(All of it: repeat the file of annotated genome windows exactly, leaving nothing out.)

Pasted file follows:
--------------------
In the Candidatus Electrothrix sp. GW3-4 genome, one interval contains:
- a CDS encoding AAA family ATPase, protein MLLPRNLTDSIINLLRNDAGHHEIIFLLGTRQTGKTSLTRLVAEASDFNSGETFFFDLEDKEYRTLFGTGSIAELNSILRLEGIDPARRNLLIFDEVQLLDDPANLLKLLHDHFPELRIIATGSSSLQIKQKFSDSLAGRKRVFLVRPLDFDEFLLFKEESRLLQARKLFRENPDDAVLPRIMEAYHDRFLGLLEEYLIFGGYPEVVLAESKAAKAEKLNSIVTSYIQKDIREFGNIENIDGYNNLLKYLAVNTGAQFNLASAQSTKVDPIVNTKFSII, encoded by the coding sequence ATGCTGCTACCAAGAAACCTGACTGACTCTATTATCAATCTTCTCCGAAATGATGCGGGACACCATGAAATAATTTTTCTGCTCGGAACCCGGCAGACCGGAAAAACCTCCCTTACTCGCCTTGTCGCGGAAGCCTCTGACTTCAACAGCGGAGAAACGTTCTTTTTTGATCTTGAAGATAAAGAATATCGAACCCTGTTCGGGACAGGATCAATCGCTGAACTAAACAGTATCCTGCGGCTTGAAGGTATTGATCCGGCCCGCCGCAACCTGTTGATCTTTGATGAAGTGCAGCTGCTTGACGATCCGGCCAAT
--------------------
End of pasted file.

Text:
In the Candidatus Electrothrix sp. GW3-4 genome, one interval contains:
- a CDS encoding AAA family ATPase, protein MLLPRNLTDSIINLLRNDAGHHEIIFLLGTRQTGKTSLTRLVAEASDFNSGETFFFDLEDKEYRTLFGTGSIAELNSILRLEGIDPARRNLLIFDEVQLLDDPANLLKLLHDHFPELRIIATGSSSLQIKQKFSDSLAGRKRVFLVRPLDFDEFLLFKEESRLLQARKLFRENPDDAVLPRIMEAYHDRFLGLLEEYLIFGGYPEVVLAESKAAKAEKLNSIVTSYIQKDIREFGNIENIDGYNNLLKYLAVNTGAQFNLASAQSTKVDPIVNTKFSII, encoded by the coding sequence ATGCTGCTACCAAGAAACCTGACTGACTCTATTATCAATCTTCTCCGAAATGATGCGGGACACCATGAAATAATTTTTCTGCTCGGAACCCGGCAGACCGGAAAAACCTCCCTTACTCGCCTTGTCGCGGAAGCCTCTGACTTCAACAGCGGAGAAACGTTCTTTTTTGATCTTGAAGATAAAGAATATCGAACCCTGTTCGGGACAGGATCAATCGCTGAACTAAACAGTATCCTGCGGCTTGAAGGTATTGATCCGGCCCGCCGCAACCTGTTGATCTTTGATGAAGTGCAGCTGCTTGACGATCCGGCCAAT